Under the new rules, UAV pilots that are certified through the FAA via “Part 107” can legally provide commercial drone services in the United States. This allows businesses in a number of different industries to legally and more affordably use drone technology to streamline tasks and gain competitive advantage.

Man Uses Drone for stockpilesDrone Options: Purchase vs. Service

Companies can take advantage of this drone technology by either purchasing their own drone package (UAV, high-tech camera with essential sensors, software analysis package, etc) to quantify stockpiles or by hiring a qualified provider to come out and fly the site.

Buying a drone equipped to provide accurate stockpile data is, of course, not cheap. For this reason, the trend appears to favor the service model.  The industry as a whole is still in its infancy, but qualified drone service providers like Diverse Flight Solutions can periodically fly a site to provide accurate inventory measurements of any number of stockpiles, as often as need.  Price will often be reduced as frequency  of service increases.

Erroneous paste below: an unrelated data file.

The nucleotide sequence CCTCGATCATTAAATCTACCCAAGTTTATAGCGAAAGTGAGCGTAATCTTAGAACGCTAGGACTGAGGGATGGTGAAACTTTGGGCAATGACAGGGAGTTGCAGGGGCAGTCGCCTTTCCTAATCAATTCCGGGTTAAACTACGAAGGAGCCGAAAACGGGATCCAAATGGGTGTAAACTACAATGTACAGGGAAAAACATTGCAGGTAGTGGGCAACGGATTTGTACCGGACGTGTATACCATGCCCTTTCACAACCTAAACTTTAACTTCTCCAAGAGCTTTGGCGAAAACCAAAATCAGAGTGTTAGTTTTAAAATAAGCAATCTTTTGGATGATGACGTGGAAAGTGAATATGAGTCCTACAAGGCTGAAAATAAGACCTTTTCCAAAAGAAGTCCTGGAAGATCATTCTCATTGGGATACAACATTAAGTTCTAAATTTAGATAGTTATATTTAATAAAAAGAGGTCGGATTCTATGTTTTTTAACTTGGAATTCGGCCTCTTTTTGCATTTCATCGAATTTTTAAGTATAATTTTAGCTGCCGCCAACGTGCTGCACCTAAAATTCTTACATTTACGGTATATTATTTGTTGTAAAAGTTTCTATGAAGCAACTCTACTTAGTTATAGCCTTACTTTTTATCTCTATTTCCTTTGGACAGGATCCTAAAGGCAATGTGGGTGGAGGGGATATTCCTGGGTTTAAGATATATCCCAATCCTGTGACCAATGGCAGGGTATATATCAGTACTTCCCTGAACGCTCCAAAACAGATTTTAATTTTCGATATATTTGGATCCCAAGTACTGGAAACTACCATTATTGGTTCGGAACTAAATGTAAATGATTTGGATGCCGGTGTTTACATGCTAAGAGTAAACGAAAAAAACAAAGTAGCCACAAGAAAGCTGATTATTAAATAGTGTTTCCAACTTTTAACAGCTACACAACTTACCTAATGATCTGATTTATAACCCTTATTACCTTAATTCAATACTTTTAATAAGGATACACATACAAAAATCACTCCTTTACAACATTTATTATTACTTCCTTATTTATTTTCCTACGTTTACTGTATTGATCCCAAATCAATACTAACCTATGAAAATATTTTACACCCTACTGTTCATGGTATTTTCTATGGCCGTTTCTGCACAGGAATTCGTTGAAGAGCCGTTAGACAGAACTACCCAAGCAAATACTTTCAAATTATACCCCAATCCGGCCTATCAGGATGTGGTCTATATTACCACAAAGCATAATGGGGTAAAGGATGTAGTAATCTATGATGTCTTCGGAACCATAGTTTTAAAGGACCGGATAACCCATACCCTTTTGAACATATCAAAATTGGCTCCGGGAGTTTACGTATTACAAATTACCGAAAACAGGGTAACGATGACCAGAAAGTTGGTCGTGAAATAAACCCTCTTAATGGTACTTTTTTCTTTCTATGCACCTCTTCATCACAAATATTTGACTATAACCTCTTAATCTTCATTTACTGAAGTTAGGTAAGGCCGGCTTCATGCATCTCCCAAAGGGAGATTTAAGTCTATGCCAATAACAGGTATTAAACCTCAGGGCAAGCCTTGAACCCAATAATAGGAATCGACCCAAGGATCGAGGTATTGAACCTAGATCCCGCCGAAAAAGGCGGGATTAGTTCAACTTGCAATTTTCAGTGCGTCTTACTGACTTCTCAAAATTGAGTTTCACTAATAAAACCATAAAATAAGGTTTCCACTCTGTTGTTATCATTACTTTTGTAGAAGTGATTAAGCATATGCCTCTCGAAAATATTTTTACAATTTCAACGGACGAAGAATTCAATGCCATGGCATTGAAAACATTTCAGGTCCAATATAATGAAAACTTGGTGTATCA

Next Page: Step-by-Step – How Drones are Used to Measure Stockpiles

Agricultural drone technology

Drought analysis for farmers using drone technology

An unusually dry summer with drought-like conditions is making headlines across the East Coast and Midwest, and has farmers wondering what they can do now to prevent huge losses at harvest time.

While traditional methods of analyzing crop health like walking a field and manually inspecting plants can burn time and money, Detailed Aerial Solutions offers a simpler and much more accurate method: using drone technology.

“Drone imagery can create a mosaic map of farm fields to analyze drought stress conditions,” said John Ruggles, Director of Business Development at Detailed Aerial Solutions.

Those maps paired with tissue and soil samples can create a “prescription” that helps farmers care for the crops with greater precision, lessening lost time and lost product.
Even if drought conditions subside, excessive early dryness can lead to smaller fruit and lower yields; if a farmer can identify trouble areas down to precise field sections, it can have a significant economic benefits.

“Think about walking a field and collecting data by hand,” Ruggles said. “Compare that to flying a drone over an area; within a short amount of time, aerial imaging can be coupled with software that analyzes multiple conditions including crop stress and soil moisture.”

Knowing where to focus salvaging efforts like irrigation based on highly precise mapping and analysis of samples and conditions eliminates large amounts of wasted resources and saves money and time in the long run.

“Obtaining a bird’s-eye snapshot, coupled with advanced data analysis can nip big farming losses in the bud, even when Mother Nature isn’t cooperating,” Ruggles said.